Are you still here?  Read on if you dare. Although the zombies in Johnson’s book are not of the “people” kind you might see in a movie, they are creepy enough for even the bravest reader—and they are real, as are the parasitic life forms that invade them.  Featured are various victims, such as a hapless housefly infected with a certain fungus which causes it to stare dazedly and walk with slow, jerky movements as if forced, while the fungus digests the fly from the inside out; or, the unwitting cricket who, paralyzed by the sting of a female jewel wasp, becomes both babysitter and dinner for her young. Each chapter focuses on a zombie trait as exhibited by a host creature, as well as the nature of each zombie maker, and the science behind the story. There are plenty of gruesome photos showing zombie makers—animal, vegetable and even viral--and their prey, accented with oozy, blotchy graphics.  Is there a zombie maker that can change a human brain?  Take a look: you may find that zombies are closer than you think!

Recommended for ages 10-14, perhaps the brave 9-year-old.  Not recommended for the squeamish.

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Fortunately, the Milk

(2013)
Fortunately, the Milk

 

  Milk is good for me. I know this and I try to drink it once in awhile, but I can’t say that I really enjoy it.   The only time I find milk indispensable is when I am eating breakfast cereal. Once, being out of milk, I tried water. In case you were wondering, water is not a good substitute for milk on cereal.

 If anything similar has ever happened to you, then you will understand the dilemma at the beginning of this story. Mom is gone for the weekend and the children find themselves threatened with a milk-less breakfast. Fortunately, dad understands the problem immediately and heads off to buy some more milk. After a long, long time he returns. He has the milk, and he also has…a story.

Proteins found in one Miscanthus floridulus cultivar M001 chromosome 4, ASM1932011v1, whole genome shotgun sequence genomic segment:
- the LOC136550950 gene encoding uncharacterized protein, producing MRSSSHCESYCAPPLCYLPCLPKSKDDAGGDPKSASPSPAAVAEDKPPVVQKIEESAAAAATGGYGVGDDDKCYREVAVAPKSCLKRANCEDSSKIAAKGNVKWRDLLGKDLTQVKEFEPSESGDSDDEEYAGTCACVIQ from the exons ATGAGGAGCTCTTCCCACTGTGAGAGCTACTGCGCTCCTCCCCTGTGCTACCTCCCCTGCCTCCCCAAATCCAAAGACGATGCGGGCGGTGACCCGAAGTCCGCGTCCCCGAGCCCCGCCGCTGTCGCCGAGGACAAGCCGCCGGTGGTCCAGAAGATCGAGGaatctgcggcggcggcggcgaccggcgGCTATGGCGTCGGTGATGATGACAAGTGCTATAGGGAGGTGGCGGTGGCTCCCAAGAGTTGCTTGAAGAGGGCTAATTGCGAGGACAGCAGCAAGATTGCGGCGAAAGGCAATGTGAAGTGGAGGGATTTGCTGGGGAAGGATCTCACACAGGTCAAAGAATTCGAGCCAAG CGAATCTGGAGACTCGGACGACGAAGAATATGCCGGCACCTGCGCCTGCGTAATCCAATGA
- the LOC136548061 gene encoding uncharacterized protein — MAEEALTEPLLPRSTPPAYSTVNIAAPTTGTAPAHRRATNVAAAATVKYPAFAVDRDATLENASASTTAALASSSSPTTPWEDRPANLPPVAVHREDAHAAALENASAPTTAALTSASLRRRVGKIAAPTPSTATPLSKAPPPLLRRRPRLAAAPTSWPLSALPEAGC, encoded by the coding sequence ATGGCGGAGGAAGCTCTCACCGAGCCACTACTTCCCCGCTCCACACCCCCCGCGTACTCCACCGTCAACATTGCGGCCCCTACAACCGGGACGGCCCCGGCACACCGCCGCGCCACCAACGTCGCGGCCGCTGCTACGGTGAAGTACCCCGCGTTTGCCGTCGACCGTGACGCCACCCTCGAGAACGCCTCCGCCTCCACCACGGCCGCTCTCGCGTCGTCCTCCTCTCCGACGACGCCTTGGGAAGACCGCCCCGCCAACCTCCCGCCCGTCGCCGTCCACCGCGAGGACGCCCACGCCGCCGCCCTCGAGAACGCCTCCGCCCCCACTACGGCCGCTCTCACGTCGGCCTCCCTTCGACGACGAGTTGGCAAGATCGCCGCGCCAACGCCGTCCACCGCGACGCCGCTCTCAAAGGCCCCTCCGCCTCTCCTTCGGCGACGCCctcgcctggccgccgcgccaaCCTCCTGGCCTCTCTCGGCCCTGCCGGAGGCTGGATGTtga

This delightful adventure is a fun, quick read with something for everyone. There are aliens, pirates and ponies (one with a sparkly mane!). There is a time traveling dinosaur, a volcano and, most important of all...MILK!

 

 

 

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The Big Wet Balloon

(2013)
The Big Wet Balloon

 

In this Level 2 Toon Into Reading book, it is Saturday, and Matilda is determined to show Clemmie, her baby sister, how to spend the day.  There's so much they could do!  But rain is in the forecast, and Clemmie isn't sure about getting wet.  They end up finding lots of fun things to do in the rain, like catching raindrops in their mouths, looking for worms, and just smelling the rain.  When a rainbow comes out, Matilda wants to give it a gift, and decides to give away Clemmie's beloved balloon.  Of course the story finds a way to have a happy ending.  This toon book is great for students who are just learning to read and who love comics.

Liniers is an Argentinean author who has been publishing a comic strip in Argentina for many years.  He has two daughters Matilda and Clementina, and a picture by Matilda is at the back of the book.   This book, created with ink, watercolor, and raindrops, is his first published in the United States.  I'm hoping many more books from Liniers are forthcoming in this country. 

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Benjamin Bear in Bright Ideas

A Toon Book (2013)
Benjamin Bear in Bright Ideas

 

This Level 2 easy to read comic book (toon book) by Philippe Coudray, an import from France, stars Benjamin Bear and quite often a little bunny.  Each page tells its own short story.  For example, in "Something out of nothing", the bunny announces that it's "impossible to make something out of nothing".  Benjamin Bear says that it's impossible to make one thing, but two things yes!  And he demonstrates by digging a hole.  Now he has a hole in the ground and a mound of dirt next to it.  Or the vignette where bunny suggests to Benjamin Bear that he can't catch a squirrel.  Benjamin chases a squirrel up a tree, then uproots the tree and brings it to the bunny.  These books will be popular with reluctant and avid readers alike and I look forward to reading more adventures about Benjamin Bear.  This volume received starred reviews from Horn Book, School Library Journal, and Booklist.

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Doll Bones

2013